There are currently over 32,000 species of fish described worldwide. A sampled assessment of 1,500 randomly chosen species of marine and freshwater fishes, including elasmobranchs (sharks and rays), was carried out to track the status and trends of this species-rich group, in collaboration with the IUCN SSC Shark Specialist Group , the IUCN SSC/WI Freshwater Fish Specialist Group and the Global Marine Species Assessment .
Fish play a diversity of roles within our aquatic ecosystems, as predators, prey, and in disease control, providing a large biomass contribution to aquatic food webs. As a result, fish are one of the most globally important natural resources to humans. Some of the world’s poorest countries derive 75% of their animal protein from fish; without this the number of starving people would significantly increase.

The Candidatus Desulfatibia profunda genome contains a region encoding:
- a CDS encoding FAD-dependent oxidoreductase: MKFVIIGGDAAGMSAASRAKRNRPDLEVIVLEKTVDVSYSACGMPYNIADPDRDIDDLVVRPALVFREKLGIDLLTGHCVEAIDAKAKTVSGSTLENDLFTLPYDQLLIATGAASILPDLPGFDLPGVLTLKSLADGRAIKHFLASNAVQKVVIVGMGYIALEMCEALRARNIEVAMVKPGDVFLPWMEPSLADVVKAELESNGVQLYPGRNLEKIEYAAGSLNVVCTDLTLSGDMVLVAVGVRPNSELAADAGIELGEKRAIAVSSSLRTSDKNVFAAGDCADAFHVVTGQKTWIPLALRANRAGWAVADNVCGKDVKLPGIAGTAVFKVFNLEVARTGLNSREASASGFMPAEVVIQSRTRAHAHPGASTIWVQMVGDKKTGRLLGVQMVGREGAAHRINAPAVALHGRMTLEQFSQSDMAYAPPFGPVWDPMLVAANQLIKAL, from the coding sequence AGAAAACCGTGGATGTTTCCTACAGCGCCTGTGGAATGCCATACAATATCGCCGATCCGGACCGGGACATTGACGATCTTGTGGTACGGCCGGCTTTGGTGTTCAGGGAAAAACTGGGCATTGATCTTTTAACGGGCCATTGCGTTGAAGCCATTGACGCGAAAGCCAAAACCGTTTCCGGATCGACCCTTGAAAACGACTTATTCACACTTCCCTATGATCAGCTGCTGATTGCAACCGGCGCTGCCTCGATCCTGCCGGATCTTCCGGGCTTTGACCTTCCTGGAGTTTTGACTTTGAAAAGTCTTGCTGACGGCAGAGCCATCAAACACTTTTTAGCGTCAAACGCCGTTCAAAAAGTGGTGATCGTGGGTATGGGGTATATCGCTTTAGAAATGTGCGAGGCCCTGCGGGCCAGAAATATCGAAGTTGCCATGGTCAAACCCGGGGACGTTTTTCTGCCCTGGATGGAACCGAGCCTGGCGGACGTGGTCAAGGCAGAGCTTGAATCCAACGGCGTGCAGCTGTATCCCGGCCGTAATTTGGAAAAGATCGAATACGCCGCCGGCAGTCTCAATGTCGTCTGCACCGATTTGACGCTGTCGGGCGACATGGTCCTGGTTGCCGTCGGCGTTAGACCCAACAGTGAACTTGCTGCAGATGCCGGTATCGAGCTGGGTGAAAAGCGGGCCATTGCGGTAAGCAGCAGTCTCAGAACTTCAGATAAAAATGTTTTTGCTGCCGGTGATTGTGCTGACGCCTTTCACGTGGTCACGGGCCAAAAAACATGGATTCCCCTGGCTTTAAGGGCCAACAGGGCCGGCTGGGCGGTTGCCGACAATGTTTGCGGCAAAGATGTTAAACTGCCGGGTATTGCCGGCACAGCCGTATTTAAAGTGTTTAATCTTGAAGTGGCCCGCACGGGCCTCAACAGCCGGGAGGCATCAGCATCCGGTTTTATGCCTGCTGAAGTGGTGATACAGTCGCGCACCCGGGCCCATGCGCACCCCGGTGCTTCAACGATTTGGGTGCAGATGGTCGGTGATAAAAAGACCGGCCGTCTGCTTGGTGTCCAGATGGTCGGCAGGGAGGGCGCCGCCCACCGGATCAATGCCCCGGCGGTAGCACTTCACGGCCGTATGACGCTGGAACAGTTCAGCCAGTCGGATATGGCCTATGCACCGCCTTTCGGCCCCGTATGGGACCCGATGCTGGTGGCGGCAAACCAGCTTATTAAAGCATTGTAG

Based on the Sampled Red List assessment of the world’s fish, 15% of species are estimated to be threatened with extinction. Many commercially exploited fish are classed as threatened, particularly in the marine environment. Overall, freshwater fish appear at a higher risk of extinction compared to marine fish. Threats to the world’s fish are manifold, ranging from overexploitation (a predominant threat in marine environments which are often considered limitless, but also a serious threat to freshwater fish) to modification of waterways, water abstraction, pollution, and invasive species in freshwater habitats.